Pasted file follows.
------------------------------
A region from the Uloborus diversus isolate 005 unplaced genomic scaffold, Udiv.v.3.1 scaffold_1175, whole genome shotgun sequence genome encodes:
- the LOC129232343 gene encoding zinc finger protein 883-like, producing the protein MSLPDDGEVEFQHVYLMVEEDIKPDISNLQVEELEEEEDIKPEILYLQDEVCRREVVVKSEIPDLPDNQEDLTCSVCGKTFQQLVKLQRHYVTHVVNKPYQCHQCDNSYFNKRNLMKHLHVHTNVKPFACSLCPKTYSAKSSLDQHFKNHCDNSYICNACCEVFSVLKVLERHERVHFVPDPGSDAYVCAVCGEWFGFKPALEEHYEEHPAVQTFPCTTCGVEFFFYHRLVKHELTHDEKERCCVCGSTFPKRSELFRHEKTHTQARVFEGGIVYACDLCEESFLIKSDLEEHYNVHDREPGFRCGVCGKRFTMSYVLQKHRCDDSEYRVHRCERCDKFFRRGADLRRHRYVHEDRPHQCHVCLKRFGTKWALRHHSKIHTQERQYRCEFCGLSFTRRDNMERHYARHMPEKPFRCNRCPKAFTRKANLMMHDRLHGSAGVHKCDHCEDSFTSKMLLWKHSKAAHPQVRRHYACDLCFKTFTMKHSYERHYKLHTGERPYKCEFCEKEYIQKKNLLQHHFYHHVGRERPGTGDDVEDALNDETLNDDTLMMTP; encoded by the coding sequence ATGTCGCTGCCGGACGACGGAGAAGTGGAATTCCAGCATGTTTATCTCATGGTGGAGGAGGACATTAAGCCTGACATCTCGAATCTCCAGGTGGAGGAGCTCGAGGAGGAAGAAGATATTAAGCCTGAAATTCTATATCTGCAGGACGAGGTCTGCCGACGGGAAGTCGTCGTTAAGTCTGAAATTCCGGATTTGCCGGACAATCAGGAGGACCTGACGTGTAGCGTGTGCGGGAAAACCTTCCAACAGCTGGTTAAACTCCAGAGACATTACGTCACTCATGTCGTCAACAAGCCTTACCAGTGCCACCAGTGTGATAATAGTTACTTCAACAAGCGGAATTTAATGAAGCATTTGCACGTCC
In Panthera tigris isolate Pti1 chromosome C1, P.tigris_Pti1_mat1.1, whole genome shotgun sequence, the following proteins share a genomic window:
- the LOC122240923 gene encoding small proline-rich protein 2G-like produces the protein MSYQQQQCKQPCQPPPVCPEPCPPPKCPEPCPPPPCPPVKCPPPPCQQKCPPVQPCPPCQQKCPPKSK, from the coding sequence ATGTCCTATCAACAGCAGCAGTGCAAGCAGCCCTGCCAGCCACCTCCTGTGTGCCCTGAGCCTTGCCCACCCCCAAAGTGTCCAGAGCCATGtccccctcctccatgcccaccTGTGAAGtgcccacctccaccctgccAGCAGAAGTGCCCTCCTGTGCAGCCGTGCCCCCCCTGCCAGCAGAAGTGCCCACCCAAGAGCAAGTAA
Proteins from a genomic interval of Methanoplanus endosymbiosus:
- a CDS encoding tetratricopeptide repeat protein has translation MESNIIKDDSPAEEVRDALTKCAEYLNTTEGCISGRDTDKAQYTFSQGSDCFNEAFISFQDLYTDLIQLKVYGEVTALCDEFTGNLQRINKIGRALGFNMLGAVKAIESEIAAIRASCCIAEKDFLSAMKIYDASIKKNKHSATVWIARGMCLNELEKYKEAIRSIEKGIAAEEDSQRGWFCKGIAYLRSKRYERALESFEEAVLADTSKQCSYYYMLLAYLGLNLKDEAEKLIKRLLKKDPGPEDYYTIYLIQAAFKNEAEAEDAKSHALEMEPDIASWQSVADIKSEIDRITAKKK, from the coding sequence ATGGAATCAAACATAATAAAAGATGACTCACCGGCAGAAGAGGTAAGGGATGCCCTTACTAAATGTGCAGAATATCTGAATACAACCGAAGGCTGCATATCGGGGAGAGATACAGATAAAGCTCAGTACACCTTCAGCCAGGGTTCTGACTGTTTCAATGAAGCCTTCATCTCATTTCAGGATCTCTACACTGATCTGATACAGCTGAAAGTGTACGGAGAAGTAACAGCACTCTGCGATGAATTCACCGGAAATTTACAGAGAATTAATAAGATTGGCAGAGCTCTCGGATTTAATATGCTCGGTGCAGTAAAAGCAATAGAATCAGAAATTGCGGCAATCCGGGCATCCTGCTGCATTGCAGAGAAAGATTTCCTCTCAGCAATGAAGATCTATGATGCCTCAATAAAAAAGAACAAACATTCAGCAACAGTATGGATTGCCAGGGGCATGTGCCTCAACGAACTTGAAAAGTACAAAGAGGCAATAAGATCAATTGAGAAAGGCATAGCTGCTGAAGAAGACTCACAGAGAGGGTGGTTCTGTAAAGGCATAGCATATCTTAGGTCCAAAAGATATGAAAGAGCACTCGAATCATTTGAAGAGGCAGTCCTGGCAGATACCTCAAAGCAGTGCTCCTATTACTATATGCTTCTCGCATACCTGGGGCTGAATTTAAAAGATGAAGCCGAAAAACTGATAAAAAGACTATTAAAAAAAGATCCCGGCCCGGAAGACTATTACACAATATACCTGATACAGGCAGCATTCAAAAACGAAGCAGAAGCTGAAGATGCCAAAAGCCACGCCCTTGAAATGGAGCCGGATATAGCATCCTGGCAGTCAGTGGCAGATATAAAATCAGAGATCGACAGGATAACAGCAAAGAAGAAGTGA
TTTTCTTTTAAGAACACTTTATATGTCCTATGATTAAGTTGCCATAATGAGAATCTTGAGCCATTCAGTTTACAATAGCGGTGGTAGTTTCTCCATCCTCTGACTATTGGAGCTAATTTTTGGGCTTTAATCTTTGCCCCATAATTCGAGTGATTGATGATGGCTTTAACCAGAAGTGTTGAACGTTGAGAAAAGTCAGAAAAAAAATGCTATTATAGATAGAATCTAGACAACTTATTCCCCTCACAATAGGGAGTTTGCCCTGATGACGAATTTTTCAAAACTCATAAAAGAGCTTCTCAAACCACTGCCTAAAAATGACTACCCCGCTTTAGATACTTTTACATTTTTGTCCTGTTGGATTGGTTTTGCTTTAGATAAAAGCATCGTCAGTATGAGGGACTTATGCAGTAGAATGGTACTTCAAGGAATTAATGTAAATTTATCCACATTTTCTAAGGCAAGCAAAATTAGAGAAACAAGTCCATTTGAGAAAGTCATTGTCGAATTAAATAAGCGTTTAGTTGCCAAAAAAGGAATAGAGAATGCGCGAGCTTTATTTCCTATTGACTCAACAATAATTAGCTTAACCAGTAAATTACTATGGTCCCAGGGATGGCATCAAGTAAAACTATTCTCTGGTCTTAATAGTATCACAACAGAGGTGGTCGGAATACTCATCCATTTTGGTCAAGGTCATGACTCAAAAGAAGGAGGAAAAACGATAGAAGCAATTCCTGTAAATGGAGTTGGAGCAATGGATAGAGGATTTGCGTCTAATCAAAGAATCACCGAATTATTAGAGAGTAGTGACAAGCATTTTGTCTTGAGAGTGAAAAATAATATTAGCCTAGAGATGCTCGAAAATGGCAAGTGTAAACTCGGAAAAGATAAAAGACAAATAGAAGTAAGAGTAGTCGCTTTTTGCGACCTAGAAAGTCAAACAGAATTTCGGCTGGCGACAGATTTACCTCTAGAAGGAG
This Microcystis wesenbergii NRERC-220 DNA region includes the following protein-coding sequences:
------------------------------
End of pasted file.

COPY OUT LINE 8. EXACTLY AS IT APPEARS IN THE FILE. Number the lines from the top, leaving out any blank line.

This Microcystis wesenbergii NRERC-220 DNA region includes the following protein-coding sequences: